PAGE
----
How to Shorten a Chain

Does your favorite bracelet keep slipping off of your wrist? Here’s how to shorten a chain, so you never lose it again. You can do this, I promise!

Does your favorite bracelet keep slipping off of your wrist? Here's how to shorten a chain, so you never lose it again!

It’s pretty common to need to shorten a chain, and especially common to need to shorten a chain on a lovely piece of delicate jewelry, when you’re the most afraid of messing up.

Fortunately, it’s totally do-able and dead simple. Here, let me walk you through how to shorten a chain!

1. First, gather your supplies. You do want to have the right supplies for this, but they’re not hard to obtain. To shorten a chain, you definitely need to have two pairs of long nose pliers, ideally the bent kind. Jewelry crafters use these, but they’re also common in a handyperson’s toolbox, so ask around if you don’t have any.

2. Measure the links that you want to remove. It’s better to underestimate this, because putting links back on is a smidge more difficult than taking them off.

Does your favorite bracelet keep slipping off of your wrist? Here's how to shorten a chain, so you never lose it again!

3. Open the links. If you’re removing a section of chain, you’ll be opening the links at both ends of this section. To do this, find the seam on a link, then grasp the link on one side of that seam with a pair of long nose pliers in your non-dominant hand.

Grasp the link on the other side of the seam with a pair of long nose pliers, ideally the bent kind, in your dominant hand.

Gently twist open the link. The goal is to open it by moving the ends sideways, as if the link is misaligned. We never open links by pulling them open, like Pac-Man’s mouth goes “Om nom nom”–that weakens the link, and you might want to use it again later.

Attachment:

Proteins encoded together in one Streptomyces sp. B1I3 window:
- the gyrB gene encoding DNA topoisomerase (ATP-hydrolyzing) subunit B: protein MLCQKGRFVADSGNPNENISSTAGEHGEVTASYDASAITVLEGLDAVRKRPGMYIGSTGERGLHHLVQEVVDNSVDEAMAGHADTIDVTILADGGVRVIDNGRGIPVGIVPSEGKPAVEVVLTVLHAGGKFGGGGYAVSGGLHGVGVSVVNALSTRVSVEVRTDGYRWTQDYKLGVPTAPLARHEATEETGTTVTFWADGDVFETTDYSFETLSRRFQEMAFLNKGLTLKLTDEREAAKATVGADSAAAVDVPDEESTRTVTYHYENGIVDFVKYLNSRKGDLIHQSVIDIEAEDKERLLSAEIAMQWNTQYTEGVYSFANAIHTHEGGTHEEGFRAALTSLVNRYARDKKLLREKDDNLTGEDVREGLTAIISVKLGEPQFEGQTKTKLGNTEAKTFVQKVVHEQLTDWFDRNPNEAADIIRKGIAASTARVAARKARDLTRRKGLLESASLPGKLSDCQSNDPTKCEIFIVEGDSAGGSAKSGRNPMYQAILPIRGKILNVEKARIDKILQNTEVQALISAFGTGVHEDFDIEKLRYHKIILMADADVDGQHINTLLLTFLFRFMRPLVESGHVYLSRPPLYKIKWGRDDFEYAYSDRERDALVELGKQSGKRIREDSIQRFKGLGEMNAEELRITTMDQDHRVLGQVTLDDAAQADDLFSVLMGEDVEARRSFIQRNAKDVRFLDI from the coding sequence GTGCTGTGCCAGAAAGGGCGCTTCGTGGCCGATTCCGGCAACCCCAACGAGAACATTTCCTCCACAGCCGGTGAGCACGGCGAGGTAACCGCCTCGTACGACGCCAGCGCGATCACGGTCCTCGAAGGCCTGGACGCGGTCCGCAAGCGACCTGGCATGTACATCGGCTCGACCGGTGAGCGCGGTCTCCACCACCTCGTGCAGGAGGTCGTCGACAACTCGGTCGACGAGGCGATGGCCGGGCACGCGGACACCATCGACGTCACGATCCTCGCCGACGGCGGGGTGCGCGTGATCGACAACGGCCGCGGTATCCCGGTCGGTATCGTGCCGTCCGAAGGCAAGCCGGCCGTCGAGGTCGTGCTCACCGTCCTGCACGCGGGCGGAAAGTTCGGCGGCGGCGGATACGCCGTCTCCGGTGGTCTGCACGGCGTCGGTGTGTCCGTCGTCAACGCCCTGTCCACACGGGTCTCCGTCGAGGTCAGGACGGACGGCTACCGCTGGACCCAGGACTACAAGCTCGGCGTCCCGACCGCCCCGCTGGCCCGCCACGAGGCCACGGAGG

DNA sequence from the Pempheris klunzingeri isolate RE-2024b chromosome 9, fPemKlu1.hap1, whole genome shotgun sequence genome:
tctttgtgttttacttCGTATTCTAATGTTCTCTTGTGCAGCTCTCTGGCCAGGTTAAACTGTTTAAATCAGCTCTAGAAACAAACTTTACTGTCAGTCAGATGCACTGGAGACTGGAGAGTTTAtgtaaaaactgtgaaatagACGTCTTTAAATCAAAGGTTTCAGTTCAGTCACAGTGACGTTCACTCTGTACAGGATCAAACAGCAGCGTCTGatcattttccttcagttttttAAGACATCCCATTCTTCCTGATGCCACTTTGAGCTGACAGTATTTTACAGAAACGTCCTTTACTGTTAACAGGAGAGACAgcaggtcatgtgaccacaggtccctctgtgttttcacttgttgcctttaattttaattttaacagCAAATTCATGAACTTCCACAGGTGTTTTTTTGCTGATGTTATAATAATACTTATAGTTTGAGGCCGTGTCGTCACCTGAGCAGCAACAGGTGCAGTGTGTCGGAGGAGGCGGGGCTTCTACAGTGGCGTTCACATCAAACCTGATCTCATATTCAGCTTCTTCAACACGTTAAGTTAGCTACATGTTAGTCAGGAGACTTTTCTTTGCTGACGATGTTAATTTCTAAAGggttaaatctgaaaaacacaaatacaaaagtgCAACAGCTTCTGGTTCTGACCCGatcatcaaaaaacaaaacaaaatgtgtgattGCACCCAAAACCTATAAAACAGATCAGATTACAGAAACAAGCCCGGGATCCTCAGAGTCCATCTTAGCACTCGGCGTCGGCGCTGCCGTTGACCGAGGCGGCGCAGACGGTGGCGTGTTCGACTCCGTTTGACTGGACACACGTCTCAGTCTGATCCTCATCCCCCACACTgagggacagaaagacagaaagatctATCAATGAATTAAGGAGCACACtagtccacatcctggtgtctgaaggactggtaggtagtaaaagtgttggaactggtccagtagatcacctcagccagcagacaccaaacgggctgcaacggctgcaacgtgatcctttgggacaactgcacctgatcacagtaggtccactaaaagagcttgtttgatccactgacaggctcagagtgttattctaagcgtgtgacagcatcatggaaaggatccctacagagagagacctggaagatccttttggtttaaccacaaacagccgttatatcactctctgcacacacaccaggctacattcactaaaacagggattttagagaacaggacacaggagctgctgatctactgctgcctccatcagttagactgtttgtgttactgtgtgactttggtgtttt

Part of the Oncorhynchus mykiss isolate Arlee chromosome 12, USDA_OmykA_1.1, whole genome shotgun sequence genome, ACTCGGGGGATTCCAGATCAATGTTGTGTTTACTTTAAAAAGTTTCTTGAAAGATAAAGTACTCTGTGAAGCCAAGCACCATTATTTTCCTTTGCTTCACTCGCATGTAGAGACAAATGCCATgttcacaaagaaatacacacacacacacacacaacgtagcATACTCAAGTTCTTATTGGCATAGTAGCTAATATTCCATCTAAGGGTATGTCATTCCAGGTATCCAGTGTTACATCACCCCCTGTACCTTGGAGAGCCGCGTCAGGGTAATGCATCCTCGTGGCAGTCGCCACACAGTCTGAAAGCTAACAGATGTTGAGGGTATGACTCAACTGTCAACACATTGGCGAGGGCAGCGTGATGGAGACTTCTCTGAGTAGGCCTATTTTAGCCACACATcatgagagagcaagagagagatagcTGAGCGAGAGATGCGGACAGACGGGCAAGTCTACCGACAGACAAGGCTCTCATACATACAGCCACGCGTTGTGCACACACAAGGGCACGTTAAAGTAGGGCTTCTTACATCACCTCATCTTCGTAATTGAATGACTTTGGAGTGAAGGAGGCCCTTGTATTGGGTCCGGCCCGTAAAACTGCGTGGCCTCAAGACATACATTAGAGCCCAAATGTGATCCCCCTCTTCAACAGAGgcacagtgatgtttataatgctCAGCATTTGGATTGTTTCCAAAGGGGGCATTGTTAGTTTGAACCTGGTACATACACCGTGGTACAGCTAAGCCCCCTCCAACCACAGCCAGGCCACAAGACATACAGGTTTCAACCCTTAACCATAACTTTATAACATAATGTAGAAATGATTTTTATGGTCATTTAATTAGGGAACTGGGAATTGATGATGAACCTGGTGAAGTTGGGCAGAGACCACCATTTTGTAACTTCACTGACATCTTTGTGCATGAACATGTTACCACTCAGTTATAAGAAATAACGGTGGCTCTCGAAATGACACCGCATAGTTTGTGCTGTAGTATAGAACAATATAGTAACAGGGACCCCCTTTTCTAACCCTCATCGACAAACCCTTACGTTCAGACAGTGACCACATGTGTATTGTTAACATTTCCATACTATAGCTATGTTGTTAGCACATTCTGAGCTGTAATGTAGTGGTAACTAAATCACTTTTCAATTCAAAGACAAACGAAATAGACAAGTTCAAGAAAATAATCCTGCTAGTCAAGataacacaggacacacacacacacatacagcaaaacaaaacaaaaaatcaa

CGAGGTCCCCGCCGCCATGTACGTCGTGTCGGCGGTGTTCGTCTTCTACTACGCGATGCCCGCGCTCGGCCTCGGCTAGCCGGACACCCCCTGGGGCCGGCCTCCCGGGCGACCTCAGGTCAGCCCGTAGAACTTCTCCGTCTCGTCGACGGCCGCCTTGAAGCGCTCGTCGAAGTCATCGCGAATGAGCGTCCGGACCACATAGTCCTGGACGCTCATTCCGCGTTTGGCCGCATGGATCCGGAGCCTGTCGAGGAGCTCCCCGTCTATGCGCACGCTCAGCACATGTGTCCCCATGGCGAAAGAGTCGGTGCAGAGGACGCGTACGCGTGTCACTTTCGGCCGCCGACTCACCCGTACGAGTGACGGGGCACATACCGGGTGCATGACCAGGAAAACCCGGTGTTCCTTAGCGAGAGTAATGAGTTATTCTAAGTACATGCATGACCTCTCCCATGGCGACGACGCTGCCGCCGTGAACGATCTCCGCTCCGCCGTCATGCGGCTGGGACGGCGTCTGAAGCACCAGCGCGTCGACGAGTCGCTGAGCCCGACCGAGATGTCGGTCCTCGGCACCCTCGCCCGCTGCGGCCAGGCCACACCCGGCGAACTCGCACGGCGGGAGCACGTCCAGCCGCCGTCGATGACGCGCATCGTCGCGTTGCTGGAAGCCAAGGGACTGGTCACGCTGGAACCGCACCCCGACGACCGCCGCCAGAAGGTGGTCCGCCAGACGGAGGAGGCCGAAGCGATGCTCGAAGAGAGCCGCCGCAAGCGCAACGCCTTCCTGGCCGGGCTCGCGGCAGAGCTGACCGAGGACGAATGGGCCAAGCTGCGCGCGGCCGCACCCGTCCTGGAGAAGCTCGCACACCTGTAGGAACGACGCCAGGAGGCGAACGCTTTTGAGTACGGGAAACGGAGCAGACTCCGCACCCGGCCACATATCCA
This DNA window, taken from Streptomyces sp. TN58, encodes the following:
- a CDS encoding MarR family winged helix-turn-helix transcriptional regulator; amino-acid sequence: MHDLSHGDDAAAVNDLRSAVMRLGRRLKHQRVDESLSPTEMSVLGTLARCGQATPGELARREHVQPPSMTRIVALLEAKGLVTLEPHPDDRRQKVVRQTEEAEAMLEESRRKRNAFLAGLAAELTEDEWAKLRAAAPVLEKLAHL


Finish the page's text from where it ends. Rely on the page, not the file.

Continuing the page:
Does your favorite bracelet keep slipping off of your wrist? Here's how to shorten a chain, so you never lose it again!

Repeat for the link at the other end of the chain section.

4. Reattach the chain. Now that you’ve removed the extra chain, you’ll probably want to make your new and improved chain into a circle again. If you’re shortening your chain for a better fit, hold it up to yourself and eyeball if first to make sure that it’s the right length–opening up a link weakens it, so you want to avoid doing it over and over again.

To reattach the chain, simply open the link at one side of the new chain, just the way that you did in Step 3. Hook that link through the link at the other side of the chain, then gently reverse the motions to close the link. Don’t use a lot of strength or you’ll warp the link, but do make sure that the ends of the link meet up firmly.

Does your favorite bracelet keep slipping off of your wrist? Here's how to shorten a chain, so you never lose it again. You can do this, I promise!

If I were you, I’d save the bit of chain that you removed. If you ever need to repair the chain, you’ll have some matching spare parts right in your junk drawer, and if you’ve shortened the chain so that a piece of precious jewelry can fit a kid, then you’ll definitely need to add that length back on at some point!

P.S. Looking for more ways to remake jewelry? Check out what you can do with nail polish!

Written by Julie Finn

I'm a writer, crafter, Zombie Preparedness Planner, and homeschooling momma of two kids who will hopefully someday transition into using their genius for good, not the evil machinations and mess-making in which they currently indulge. I'm interested in recycling and nature crafts, food security, STEM education, and the DIY lifestyle, however it's manifested--making myself some underwear out of T-shirts? Done it. Teaching myself guitar? Doing it right now.

Visit my blog Craft Knife for a peek at our very weird handmade homeschool life; my etsy shop Pumpkin+Bear for a truly odd number of rainbow-themed beeswax pretties; and my for links to articles about poverty, educational politics, and this famous cat who lives in my neighborhood.

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